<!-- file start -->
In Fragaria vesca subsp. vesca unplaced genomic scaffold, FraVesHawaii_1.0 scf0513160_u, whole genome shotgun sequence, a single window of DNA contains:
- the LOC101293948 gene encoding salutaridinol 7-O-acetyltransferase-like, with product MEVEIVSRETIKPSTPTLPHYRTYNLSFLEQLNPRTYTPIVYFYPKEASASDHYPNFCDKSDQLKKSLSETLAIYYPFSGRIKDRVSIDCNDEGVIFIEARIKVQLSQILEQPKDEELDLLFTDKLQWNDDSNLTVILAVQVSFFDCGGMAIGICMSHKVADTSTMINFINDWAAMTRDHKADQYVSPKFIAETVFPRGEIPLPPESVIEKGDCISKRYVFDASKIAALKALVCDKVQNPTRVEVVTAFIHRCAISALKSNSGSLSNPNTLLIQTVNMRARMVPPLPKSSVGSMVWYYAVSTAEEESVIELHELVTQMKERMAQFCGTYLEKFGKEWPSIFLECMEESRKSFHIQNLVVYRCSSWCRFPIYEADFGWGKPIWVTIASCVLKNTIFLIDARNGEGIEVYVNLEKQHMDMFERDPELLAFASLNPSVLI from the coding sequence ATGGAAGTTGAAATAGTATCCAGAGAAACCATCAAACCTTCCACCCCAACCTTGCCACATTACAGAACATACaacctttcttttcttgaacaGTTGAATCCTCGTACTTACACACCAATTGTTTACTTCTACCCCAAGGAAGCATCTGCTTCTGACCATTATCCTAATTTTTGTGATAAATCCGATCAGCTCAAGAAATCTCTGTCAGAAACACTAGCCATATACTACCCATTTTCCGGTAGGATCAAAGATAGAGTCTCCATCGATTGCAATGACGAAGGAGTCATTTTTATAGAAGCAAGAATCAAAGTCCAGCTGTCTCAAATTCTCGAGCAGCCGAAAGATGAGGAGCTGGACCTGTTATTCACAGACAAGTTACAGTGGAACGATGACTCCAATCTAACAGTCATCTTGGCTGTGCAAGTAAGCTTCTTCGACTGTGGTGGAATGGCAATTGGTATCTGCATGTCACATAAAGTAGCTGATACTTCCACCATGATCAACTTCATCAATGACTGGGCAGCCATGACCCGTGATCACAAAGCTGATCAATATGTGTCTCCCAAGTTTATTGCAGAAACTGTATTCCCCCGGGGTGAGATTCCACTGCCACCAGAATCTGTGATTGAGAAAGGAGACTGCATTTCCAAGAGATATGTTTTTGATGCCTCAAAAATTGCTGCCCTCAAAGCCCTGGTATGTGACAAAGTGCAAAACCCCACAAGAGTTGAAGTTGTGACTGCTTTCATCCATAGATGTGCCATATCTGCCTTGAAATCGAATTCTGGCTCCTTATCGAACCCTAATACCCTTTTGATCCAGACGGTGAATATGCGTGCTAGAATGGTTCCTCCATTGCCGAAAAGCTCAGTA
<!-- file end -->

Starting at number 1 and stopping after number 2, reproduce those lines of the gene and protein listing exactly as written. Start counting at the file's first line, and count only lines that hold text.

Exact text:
In Fragaria vesca subsp. vesca unplaced genomic scaffold, FraVesHawaii_1.0 scf0513160_u, whole genome shotgun sequence, a single window of DNA contains:
- the LOC101293948 gene encoding salutaridinol 7-O-acetyltransferase-like, with product MEVEIVSRETIKPSTPTLPHYRTYNLSFLEQLNPRTYTPIVYFYPKEASASDHYPNFCDKSDQLKKSLSETLAIYYPFSGRIKDRVSIDCNDEGVIFIEARIKVQLSQILEQPKDEELDLLFTDKLQWNDDSNLTVILAVQVSFFDCGGMAIGICMSHKVADTSTMINFINDWAAMTRDHKADQYVSPKFIAETVFPRGEIPLPPESVIEKGDCISKRYVFDASKIAALKALVCDKVQNPTRVEVVTAFIHRCAISALKSNSGSLSNPNTLLIQTVNMRARMVPPLPKSSVGSMVWYYAVSTAEEESVIELHELVTQMKERMAQFCGTYLEKFGKEWPSIFLECMEESRKSFHIQNLVVYRCSSWCRFPIYEADFGWGKPIWVTIASCVLKNTIFLIDARNGEGIEVYVNLEKQHMDMFERDPELLAFASLNPSVLI from the coding sequence ATGGAAGTTGAAATAGTATCCAGAGAAACCATCAAACCTTCCACCCCAACCTTGCCACATTACAGAACATACaacctttcttttcttgaacaGTTGAATCCTCGTACTTACACACCAATTGTTTACTTCTACCCCAAGGAAGCATCTGCTTCTGACCATTATCCTAATTTTTGTGATAAATCCGATCAGCTCAAGAAATCTCTGTCAGAAACACTAGCCATATACTACCCATTTTCCGGTAGGATCAAAGATAGAGTCTCCATCGATTGCAATGACGAAGGAGTCATTTTTATAGAAGCAAGAATCAAAGTCCAGCTGTCTCAAATTCTCGAGCAGCCGAAAGATGAGGAGCTGGACCTGTTATTCACAGACAAGTTACAGTGGAACGATGACTCCAATCTAACAGTCATCTTGGCTGTGCAAGTAAGCTTCTTCGACTGTGGTGGAATGGCAATTGGTATCTGCATGTCACATAAAGTAGCTGATACTTCCACCATGATCAACTTCATCAATGACTGGGCAGCCATGACCCGTGATCACAAAGCTGATCAATATGTGTCTCCCAAGTTTATTGCAGAAACTGTATTCCCCCGGGGTGAGATTCCACTGCCACCAGAATCTGTGATTGAGAAAGGAGACTGCATTTCCAAGAGATATGTTTTTGATGCCTCAAAAATTGCTGCCCTCAAAGCCCTGGTATGTGACAAAGTGCAAAACCCCACAAGAGTTGAAGTTGTGACTGCTTTCATCCATAGATGTGCCATATCTGCCTTGAAATCGAATTCTGGCTCCTTATCGAACCCTAATACCCTTTTGATCCAGACGGTGAATATGCGTGCTAGAATGGTTCCTCCATTGCCGAAAAGCTCAGTA